“My grandparents used to tell me many stories about their days growing up there, and some of these have been integrated into the novel.”

I saw on the Facebook page photos and videos that feature in the book and asked Kieran if it the landscape that inspired the story or the story fitted to the landscape: “Definitely the landscape was the main inspiration.  There are so many old ruins also that prompt you to wonder what went on there in the past.  In some of those photos and videos, there is little sign of tarred roads, electricity wires or satellite dishes – you could actually convince yourself that they were recorded a century ago.  I have often said that it would be inexpensive for a movie set in the 1910s and 1920s to be filmed in Ballycroy, as very little would need to be done cosmetically.  And that is no slight on those who live there today – it is actually a compliment in that they have preserved their parish magnificently whilst still keeping in tandem with the modern world.”

I wonder if Kieran has always enjoyed writing. When did it begin? “From my schooldays I always enjoyed writing, especially creative writing.  However, I always hated reading out loud or speaking in public – even to this day I have ‘issues’ with these aspects of communication.   I used to really enjoy composing English essays in Secondary School – but then, to my horror – the teachers used to make me read my compositions out loud in front of my classmates.  I still have nightmares about that!  As a result, I ended up purposely writing bad essays, so that I would not have to recite them!  That is one of the reasons I held a low-key launch of my book – I avoided having to publicly read a passage.”

Surely such an avid reader has to have favourites. “I have always enjoyed the classics from the Brontes and Thomas Hardy as they vividly describe the surrounding landscape and local landmarks,” said Kieran, “From the initial feedback I have received from readers, the people of Mayo are enjoying reading about Croagh Patrick, The Nephin Mountains, Achill Island, The Inishkea Islands, The Mullet Peninsula – all of which feature in my novel.”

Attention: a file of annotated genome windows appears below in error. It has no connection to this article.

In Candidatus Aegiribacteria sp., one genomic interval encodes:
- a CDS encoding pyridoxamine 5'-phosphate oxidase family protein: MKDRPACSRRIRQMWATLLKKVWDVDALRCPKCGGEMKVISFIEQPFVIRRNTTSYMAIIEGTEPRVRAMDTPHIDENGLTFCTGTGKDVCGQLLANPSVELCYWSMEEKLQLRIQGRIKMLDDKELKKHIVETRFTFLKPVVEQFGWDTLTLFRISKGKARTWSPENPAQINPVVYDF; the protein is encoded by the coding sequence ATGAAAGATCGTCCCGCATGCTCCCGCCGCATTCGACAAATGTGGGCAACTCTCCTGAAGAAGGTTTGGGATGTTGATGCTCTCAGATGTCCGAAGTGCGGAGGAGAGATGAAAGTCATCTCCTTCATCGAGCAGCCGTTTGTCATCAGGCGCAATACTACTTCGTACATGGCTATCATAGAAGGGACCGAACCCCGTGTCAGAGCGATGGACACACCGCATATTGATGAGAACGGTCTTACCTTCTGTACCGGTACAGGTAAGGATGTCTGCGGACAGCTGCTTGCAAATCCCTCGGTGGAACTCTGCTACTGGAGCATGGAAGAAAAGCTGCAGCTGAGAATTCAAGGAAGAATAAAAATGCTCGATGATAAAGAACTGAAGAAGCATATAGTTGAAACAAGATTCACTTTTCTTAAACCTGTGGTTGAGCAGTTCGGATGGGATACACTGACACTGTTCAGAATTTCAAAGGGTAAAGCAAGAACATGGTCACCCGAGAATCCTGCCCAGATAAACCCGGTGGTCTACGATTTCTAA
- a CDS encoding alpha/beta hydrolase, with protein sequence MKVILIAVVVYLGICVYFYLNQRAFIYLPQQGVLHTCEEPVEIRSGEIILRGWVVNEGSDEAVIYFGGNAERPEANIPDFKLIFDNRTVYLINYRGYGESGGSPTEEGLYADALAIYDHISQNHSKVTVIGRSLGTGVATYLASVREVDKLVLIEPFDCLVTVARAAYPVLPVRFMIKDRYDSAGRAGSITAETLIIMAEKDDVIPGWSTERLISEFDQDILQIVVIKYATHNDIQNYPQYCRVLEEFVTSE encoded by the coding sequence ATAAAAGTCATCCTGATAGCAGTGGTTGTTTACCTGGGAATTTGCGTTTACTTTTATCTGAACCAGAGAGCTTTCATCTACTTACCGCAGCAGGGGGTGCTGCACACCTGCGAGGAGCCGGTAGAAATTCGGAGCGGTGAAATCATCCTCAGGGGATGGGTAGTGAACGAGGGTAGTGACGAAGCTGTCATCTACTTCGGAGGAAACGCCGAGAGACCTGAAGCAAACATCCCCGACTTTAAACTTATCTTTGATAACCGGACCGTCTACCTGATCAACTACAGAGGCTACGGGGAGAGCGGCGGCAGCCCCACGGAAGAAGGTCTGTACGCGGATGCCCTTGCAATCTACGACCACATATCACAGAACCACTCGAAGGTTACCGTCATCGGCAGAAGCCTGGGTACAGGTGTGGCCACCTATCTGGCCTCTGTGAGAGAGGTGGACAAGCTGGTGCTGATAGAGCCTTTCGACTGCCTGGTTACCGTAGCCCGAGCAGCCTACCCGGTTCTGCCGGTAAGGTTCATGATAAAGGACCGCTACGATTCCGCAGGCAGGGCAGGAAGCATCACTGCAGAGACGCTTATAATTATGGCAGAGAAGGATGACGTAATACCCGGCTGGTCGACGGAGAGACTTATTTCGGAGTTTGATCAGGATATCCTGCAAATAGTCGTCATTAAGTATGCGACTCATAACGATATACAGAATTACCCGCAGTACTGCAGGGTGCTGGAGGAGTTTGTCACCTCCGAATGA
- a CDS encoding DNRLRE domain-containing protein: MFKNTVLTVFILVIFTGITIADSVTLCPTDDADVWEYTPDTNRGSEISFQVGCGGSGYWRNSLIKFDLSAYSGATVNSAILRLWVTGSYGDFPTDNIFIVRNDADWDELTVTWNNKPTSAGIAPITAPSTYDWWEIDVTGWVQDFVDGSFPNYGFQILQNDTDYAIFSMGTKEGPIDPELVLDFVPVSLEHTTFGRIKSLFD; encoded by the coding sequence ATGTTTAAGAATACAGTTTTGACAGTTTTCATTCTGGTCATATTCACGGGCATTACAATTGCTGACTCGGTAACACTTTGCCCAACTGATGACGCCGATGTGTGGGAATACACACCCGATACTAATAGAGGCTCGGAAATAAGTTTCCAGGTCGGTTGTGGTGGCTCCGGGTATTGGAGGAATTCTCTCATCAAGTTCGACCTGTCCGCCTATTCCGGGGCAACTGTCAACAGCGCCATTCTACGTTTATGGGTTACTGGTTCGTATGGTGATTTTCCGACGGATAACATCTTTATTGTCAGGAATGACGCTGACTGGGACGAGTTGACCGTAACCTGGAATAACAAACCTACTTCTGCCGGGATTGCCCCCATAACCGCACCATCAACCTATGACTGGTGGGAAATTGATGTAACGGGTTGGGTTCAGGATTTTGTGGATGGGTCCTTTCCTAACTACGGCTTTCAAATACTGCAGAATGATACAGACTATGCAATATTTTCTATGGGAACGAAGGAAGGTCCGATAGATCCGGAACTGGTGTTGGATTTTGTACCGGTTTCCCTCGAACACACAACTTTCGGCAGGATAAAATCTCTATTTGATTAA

‘Wuthering Heights’ still remains unsurpassed as my favourite book of all time – even after the arrival of ‘The Boys of Ballycroy’!

What caught his interest in self-publishing? “To dip my toe in the water I contacted a number of publishing houses and to be honest, most of them had an ‘auto-reply’ type response saying they would take ‘at least three months to respond’ or ‘we are currently over-subscribed for Irish fiction.’  This ‘don’t call us – we’ll call you’ attitude was not for a good old typically ultra-efficient Public Servant like me (!) so it was such a relief to discover the self-publishing option.”

How did he find the self-publishing process? “Amazingly efficient.  The team in Cork were excellent.  They clearly set out what they do and also (just as important) what they do not do.  As a result, I had a large say in deadlines and in volumes printed, and all of the staff were so adaptable.   They were always ready with helpful tips or advice and were very supportive at all times.  It is a great comfort to know I can always contact them with a query.”

I asked Kieran if this is the end of something, or just the beginning. What’s next? “It is a great source of enjoyment to me to see the reaction to my story,” he replied, “I’ve seen so many smiles in the past few months, so I’m soaking all of that in for the moment.  I am very proud to see my book on display in bookshops that I have frequented for so many years. My only regret is that my grandparents are not around to see it – but I am truly fortunate that my parents are. Nothing definite has yet been decided, but I would like my next book to be about modern day Limerick, the city that has been very good to me.  And of course if I get enough encouragement from people whose opinion I value, I will do a follow-up to what I have just published – perhaps ‘The Girls of Ballycroy’!”

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“Finest Production”

Frank, Sharon, Shelley and Justin,

I just wanted to thank you all so sincerely for doing such a great job on Lonely Little God’s Acre.  At the launch before Christmas, everyone was telling me how fantastic the book looked.  Thank goodness, I also got good feedback after they had read it!

It did look great and of the few books I have done to date, it is the finest production. The hard-covers were so beautiful I was reluctant to sell them. I wanted to open the boxes occasionally and take a few out just to look at them

Many thanks for everything and all best for 2013.

I’ll definitely be recommending Lettertec and Shelley to anyone who asks.

Ed O’Riordan

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Abandoned Darlings

AbandonedDarlingsCover
Ruth Quinlan, one of the members of NUIG’s Masters in Writing group which produced the collection Abandoned Darlings, caught up with Selfpublishbooks.ie this week and discussed how the book came about, starting with how her interest in writing first began.